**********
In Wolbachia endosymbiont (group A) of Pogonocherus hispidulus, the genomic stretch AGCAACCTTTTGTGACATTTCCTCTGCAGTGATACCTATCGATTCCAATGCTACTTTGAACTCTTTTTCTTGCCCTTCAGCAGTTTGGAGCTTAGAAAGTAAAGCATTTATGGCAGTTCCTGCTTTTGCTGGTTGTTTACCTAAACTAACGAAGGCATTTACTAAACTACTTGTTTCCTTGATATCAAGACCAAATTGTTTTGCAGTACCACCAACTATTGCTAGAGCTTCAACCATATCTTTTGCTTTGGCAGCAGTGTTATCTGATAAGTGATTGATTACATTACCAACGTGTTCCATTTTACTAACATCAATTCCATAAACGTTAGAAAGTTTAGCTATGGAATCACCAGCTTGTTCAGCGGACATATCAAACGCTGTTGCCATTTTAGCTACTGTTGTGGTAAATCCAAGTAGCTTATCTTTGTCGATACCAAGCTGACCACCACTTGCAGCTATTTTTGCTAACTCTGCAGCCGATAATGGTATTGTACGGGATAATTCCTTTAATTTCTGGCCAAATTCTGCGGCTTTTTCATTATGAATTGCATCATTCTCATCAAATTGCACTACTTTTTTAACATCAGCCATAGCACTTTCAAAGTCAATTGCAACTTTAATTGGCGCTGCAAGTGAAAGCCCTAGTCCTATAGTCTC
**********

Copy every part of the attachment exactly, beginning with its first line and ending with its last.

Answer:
In Wolbachia endosymbiont (group A) of Pogonocherus hispidulus, the genomic stretch AGCAACCTTTTGTGACATTTCCTCTGCAGTGATACCTATCGATTCCAATGCTACTTTGAACTCTTTTTCTTGCCCTTCAGCAGTTTGGAGCTTAGAAAGTAAAGCATTTATGGCAGTTCCTGCTTTTGCTGGTTGTTTACCTAAACTAACGAAGGCATTTACTAAACTACTTGTTTCCTTGATATCAAGACCAAATTGTTTTGCAGTACCACCAACTATTGCTAGAGCTTCAACCATATCTTTTGCTTTGGCAGCAGTGTTATCTGATAAGTGATTGATTACATTACCAACGTGTTCCATTTTACTAACATCAATTCCATAAACGTTAGAAAGTTTAGCTATGGAATCACCAGCTTGTTCAGCGGACATATCAAACGCTGTTGCCATTTTAGCTACTGTTGTGGTAAATCCAAGTAGCTTATCTTTGTCGATACCAAGCTGACCACCACTTGCAGCTATTTTTGCTAACTCTGCAGCCGATAATGGTATTGTACGGGATAATTCCTTTAATTTCTGGCCAAATTCTGCGGCTTTTTCATTATGAATTGCATCATTCTCATCAAATTGCACTACTTTTTTAACATCAGCCATAGCACTTTCAAAGTCAATTGCAACTTTAATTGGCGCTGCAAGTGAAAGCCCTAGTCCTATAGTCTC